Monday, April 27, 2009

David Broder, Sage

David Broder disagrees with those of us who favor enforcement of criminal laws:

Their argument is that without identifying and punishing the perpetrators, there can be no accountability -- and therefore no deterrent lesson for future administrations. It is a plausible-sounding rationale, but it cloaks an unworthy desire for vengeance.
As one would expect from a widely-read, well-respected columnist of one of the USA's leading newspapers, Broder's argument peers beneath the meretricious patina of plausibility to this notion of deterrence and alerts his readers to that which only a man of his rare wisdom can divine: "an unworthy desire for vengeance."

A lesser columnist might issue this claim as only the beginning of a longer argument -- perhaps by fleshing out this claim that prosecuting war criminals won't deter any future would-be war criminals on grounds of psychology, history, philosophy, political theory, or the like. Or a lesser columnist might take time to provide some plausible evidence for the assertion that "an unworthy desire for vengeance" lies at the black-hearted center of the pro-prosecution argument.

Not David Broder!

David Broder sees this desire for vengeance; and he sees that it is unworthy. This is David Broder, not just some toadying hack who seems to have achieved his comfortable and prestigious station in life by virtue of having won some kind of perverse lottery! This is David freaking Broder!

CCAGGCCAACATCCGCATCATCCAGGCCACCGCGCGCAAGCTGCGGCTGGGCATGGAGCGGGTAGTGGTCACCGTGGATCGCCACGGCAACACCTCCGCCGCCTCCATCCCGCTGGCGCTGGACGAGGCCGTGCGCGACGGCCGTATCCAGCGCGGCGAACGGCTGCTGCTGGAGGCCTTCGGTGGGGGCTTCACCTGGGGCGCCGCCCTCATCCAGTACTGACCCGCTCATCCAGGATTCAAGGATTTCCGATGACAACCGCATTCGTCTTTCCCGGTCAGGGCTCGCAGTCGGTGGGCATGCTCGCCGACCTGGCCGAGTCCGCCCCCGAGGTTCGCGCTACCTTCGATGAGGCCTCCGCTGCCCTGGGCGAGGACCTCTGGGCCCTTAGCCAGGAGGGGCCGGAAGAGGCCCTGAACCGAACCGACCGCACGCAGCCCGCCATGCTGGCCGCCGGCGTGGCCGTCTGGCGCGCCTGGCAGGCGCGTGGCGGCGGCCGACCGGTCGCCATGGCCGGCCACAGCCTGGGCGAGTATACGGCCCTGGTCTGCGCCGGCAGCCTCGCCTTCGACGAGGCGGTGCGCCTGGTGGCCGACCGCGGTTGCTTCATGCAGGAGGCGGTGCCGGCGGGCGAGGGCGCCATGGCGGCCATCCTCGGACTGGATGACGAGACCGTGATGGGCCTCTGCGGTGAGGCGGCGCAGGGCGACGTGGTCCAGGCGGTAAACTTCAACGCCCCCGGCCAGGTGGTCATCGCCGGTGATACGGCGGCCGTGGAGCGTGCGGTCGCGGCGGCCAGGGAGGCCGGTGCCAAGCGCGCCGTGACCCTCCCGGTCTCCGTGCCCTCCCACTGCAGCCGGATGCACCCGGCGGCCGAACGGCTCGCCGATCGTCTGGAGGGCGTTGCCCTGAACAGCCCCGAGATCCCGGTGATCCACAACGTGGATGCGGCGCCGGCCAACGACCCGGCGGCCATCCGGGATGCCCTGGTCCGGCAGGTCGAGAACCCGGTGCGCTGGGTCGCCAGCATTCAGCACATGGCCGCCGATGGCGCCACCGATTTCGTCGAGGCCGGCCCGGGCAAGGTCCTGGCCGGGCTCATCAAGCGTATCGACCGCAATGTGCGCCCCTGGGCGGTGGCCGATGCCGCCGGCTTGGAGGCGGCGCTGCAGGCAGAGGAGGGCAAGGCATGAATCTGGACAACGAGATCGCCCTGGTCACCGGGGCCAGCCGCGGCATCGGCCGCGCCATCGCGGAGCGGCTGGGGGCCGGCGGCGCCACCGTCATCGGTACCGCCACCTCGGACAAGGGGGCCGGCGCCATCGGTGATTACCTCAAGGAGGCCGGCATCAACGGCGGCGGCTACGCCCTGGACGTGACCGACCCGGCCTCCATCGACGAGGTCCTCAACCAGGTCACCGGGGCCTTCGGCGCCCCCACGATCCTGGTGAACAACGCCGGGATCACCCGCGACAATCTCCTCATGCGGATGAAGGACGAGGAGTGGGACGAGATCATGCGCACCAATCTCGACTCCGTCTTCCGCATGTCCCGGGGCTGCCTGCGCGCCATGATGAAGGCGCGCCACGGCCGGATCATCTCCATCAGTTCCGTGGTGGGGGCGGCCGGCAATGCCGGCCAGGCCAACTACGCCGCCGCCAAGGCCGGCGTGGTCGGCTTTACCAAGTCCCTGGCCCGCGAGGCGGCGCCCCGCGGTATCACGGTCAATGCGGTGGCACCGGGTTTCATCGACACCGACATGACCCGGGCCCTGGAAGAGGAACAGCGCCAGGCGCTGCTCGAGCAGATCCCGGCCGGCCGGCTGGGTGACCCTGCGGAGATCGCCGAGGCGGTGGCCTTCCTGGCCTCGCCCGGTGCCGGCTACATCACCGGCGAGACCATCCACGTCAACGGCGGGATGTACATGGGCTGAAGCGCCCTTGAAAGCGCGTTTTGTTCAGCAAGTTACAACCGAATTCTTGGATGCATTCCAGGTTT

As is curiously often the case, David Broder sees what is happening in Washington DC's corridors of power, and sees that it is good:
Obama is being blamed by some for unleashing the furies with his decision to override the objections of past and current national intelligence officials and release four highly sensitive memos detailing the methods used on some "high-value" detainees.

Again, he was right to do so, because these policies were carried out in the name of the American people, and it is only just that we the people confront what we did. Squeamishness is not justified in this case.

But having vowed to end the practices, Obama should use all the influence of his office to stop the retroactive search for scapegoats.
Let it be known to all would-be war criminals of the future: none less than David Broder might just expect you to confront what you did by reading the memos your lawyers wrote about it. Hear this and tremble!

In his willingness to take a tough-worded stand for whatever the moment's asinine, depraved beltway consensus demands, David Broder is reminiscent of Tim Russert. Would it be wrong to suggest Broder becoming even more like Russert?

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